TEXAS ROADHOUSE (“BEST OF BREED”) REPORTS Q2 – STOCK DOWN BIG – WHAT’S WRONG?

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TEXAS ROADHOUSE (“BEST OF BREED”) REPORTS Q2 – STOCK DOWN BIG – WHAT’S WRONG?

Readers are encouraged to read our descriptive report for broad background, presented here:

TEXAS ROADHOUSE

Last evening, after the market close, Texas Roadhouse reported their second quarter results. We consider TXRH among the best operators in the full service restaurant universe, with industry leading sales and traffic comparisons, consistent margins, bullet proof balance sheet, and a long term strategic focus.

The headlines included diluted earnings per share up 16.9%, comp sales up 5.7% at company restaurants and 3.9% at domestic franchise  restaurants. Most impressively, traffic was up 4.1%, almost unheard of these days. Also encouraging: comps in the first month of Q3 have been up 4.7%.  New store development has continued, with 14 company restaurants having opened in the last six months, 27-28 planned for the full year. Their Bubba’s 33 restaurants are also doing better, the twelve restaurants in the comp basis improving sales by 7.5%.

The most obvious issue is that almost the entire net earnings after tax gain was from an effective tax rate of 15.6% versus 27.9%  a year earlier. Restaurant operating margin decreased 77 basis points to 18.2%, primarily due to higher labor costs, very typical of almost every operator. Cost of sales actually declined 24 bp, atypical of most operators these days, due to higher average ticket.  In the wake of this more than acceptable report, the manic depressive money management community and computer driven traders reacted to the $.05 shortfall in estimated earnings  by adjusting the market value of TXRH by a cool $500M in the post 4:00 trades and almost $300M as this is written Tuesday morning.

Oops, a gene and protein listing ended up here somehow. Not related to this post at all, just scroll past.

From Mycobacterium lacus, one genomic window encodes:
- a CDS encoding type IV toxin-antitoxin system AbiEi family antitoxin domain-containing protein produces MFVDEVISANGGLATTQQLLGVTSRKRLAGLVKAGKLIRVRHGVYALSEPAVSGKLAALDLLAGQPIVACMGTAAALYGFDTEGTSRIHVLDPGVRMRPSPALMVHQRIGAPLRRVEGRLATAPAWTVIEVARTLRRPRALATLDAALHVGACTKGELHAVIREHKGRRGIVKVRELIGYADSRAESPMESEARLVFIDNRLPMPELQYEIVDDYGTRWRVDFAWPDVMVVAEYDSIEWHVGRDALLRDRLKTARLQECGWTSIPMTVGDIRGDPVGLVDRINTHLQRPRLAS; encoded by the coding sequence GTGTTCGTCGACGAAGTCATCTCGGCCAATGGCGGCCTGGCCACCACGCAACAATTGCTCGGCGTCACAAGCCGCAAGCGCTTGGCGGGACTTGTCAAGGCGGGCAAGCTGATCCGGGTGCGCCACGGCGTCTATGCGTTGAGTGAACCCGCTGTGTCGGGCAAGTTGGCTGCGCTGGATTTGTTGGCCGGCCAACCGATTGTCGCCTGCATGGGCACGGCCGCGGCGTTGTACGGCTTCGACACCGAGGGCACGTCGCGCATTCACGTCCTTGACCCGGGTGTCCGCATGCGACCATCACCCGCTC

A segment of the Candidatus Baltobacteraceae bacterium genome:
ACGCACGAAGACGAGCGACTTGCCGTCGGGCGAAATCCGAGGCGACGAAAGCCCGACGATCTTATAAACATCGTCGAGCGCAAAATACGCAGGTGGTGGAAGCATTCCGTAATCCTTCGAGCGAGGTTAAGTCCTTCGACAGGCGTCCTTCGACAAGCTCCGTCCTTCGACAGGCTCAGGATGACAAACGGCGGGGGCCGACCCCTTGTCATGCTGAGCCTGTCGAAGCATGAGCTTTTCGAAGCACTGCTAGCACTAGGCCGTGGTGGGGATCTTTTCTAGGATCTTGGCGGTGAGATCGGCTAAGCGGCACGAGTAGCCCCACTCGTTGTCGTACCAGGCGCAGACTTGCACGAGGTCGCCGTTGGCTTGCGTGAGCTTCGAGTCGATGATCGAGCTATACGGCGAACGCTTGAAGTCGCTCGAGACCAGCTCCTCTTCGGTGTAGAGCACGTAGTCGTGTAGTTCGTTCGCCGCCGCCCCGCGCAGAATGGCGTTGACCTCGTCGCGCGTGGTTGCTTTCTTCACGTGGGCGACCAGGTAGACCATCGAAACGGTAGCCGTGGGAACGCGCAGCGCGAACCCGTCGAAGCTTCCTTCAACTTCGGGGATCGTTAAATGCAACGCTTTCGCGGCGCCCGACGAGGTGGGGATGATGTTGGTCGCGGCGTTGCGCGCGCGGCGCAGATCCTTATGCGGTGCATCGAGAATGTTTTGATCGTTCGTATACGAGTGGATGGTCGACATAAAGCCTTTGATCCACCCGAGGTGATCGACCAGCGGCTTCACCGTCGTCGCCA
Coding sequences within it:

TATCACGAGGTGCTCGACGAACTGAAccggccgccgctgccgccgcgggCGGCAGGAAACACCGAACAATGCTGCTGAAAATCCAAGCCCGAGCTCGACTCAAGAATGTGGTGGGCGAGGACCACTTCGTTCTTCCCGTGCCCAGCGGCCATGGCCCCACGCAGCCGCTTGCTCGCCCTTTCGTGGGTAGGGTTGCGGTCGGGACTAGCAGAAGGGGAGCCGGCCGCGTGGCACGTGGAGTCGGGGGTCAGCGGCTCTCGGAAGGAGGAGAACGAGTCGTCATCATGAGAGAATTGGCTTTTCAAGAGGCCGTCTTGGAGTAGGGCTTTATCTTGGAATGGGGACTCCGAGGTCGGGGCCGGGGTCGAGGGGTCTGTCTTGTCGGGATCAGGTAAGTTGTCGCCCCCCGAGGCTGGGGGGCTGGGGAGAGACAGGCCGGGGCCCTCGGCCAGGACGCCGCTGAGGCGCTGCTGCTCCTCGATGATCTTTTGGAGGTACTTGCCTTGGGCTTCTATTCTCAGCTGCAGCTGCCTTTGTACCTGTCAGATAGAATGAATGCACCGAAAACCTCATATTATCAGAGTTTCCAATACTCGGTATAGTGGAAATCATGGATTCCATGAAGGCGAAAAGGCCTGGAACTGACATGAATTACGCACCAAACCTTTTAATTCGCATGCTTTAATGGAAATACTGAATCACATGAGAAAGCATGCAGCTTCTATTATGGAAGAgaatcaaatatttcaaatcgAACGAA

The conference call should have been comforting since, from our vantage point, nothing has changed for the worse. Comp sales are expected to remain in the same range, commodity costs will rise by a relatively modest 1%, labor costs will continue to be rising by mid single digits, costing something like a point in operating margins, though continued traffic gains can mitigate that impact. New Roadhouse locations are averaging over $105,000 per week, and previous class years are showing overall returns well in excess of the weighted cost of capital. The Bubba’s 33 concept, with 20 locations at 12/31/17 plus 7 planned for ’18, is still being evaluated. New units, costing over $6M each, will be modestly smaller than in the past (just over 7,000 sq.ft.). Average AUVs at Bubba’s have not been disclosed.   While the contribution to corporate revenue from Bubba’s is material, it is still small relative to the much larger base of Roadhouses.

Most importantly, with very modest menu price increases over the last year or so, just over a point, we believe there is pricing power here to offset the inevitable increases in labor costs and the possible rise in volatile commodity costs. The operating culture here, so dependent on the long term retention of store level partners and their commitment to long term strategic values, seems capable of reacting better than most to operating challenges.

In summary: What has gone wrong at Texas Roadhouse? Virtually nothing. Investors can make up their own minds whether the short term reduction in share price is adequate to make this stock attractive at just over 25x ’18 EPS, especially since ’19 gains will not benefit from a further material reduction in the tax rate. The growth in revenues, profits, and cash flow may not be as rapid in the past but it will be more a function of industry wide issues  than management shortfalls.

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